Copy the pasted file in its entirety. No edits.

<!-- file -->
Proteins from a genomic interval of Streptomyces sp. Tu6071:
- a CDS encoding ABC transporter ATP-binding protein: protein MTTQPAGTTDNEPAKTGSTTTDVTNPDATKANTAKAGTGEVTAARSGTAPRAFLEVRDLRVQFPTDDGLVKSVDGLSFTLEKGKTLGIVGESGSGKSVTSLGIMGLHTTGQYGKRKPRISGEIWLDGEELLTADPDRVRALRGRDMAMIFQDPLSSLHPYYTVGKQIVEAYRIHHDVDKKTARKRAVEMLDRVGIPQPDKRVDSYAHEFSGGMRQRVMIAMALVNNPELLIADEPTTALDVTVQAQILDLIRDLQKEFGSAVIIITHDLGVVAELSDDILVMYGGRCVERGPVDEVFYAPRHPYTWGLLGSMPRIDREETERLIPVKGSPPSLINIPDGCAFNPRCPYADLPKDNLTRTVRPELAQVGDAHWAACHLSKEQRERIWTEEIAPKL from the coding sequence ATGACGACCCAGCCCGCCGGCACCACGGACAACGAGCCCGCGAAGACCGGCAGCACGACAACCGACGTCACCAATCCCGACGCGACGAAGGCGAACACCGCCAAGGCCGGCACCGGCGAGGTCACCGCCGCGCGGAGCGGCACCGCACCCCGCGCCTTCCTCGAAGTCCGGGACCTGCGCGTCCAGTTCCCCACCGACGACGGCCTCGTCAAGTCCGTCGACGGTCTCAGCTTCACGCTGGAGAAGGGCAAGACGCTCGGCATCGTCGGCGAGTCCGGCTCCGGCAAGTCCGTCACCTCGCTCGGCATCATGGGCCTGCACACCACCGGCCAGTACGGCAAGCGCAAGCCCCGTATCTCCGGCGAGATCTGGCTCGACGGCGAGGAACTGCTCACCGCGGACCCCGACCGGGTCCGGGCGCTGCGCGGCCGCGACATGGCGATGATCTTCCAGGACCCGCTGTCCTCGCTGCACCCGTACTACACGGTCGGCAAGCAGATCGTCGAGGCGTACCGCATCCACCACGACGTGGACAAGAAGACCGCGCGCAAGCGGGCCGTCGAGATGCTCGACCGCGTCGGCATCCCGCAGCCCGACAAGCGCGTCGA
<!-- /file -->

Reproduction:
Proteins from a genomic interval of Streptomyces sp. Tu6071:
- a CDS encoding ABC transporter ATP-binding protein: protein MTTQPAGTTDNEPAKTGSTTTDVTNPDATKANTAKAGTGEVTAARSGTAPRAFLEVRDLRVQFPTDDGLVKSVDGLSFTLEKGKTLGIVGESGSGKSVTSLGIMGLHTTGQYGKRKPRISGEIWLDGEELLTADPDRVRALRGRDMAMIFQDPLSSLHPYYTVGKQIVEAYRIHHDVDKKTARKRAVEMLDRVGIPQPDKRVDSYAHEFSGGMRQRVMIAMALVNNPELLIADEPTTALDVTVQAQILDLIRDLQKEFGSAVIIITHDLGVVAELSDDILVMYGGRCVERGPVDEVFYAPRHPYTWGLLGSMPRIDREETERLIPVKGSPPSLINIPDGCAFNPRCPYADLPKDNLTRTVRPELAQVGDAHWAACHLSKEQRERIWTEEIAPKL from the coding sequence ATGACGACCCAGCCCGCCGGCACCACGGACAACGAGCCCGCGAAGACCGGCAGCACGACAACCGACGTCACCAATCCCGACGCGACGAAGGCGAACACCGCCAAGGCCGGCACCGGCGAGGTCACCGCCGCGCGGAGCGGCACCGCACCCCGCGCCTTCCTCGAAGTCCGGGACCTGCGCGTCCAGTTCCCCACCGACGACGGCCTCGTCAAGTCCGTCGACGGTCTCAGCTTCACGCTGGAGAAGGGCAAGACGCTCGGCATCGTCGGCGAGTCCGGCTCCGGCAAGTCCGTCACCTCGCTCGGCATCATGGGCCTGCACACCACCGGCCAGTACGGCAAGCGCAAGCCCCGTATCTCCGGCGAGATCTGGCTCGACGGCGAGGAACTGCTCACCGCGGACCCCGACCGGGTCCGGGCGCTGCGCGGCCGCGACATGGCGATGATCTTCCAGGACCCGCTGTCCTCGCTGCACCCGTACTACACGGTCGGCAAGCAGATCGTCGAGGCGTACCGCATCCACCACGACGTGGACAAGAAGACCGCGCGCAAGCGGGCCGTCGAGATGCTCGACCGCGTCGGCATCCCGCAGCCCGACAAGCGCGTCGA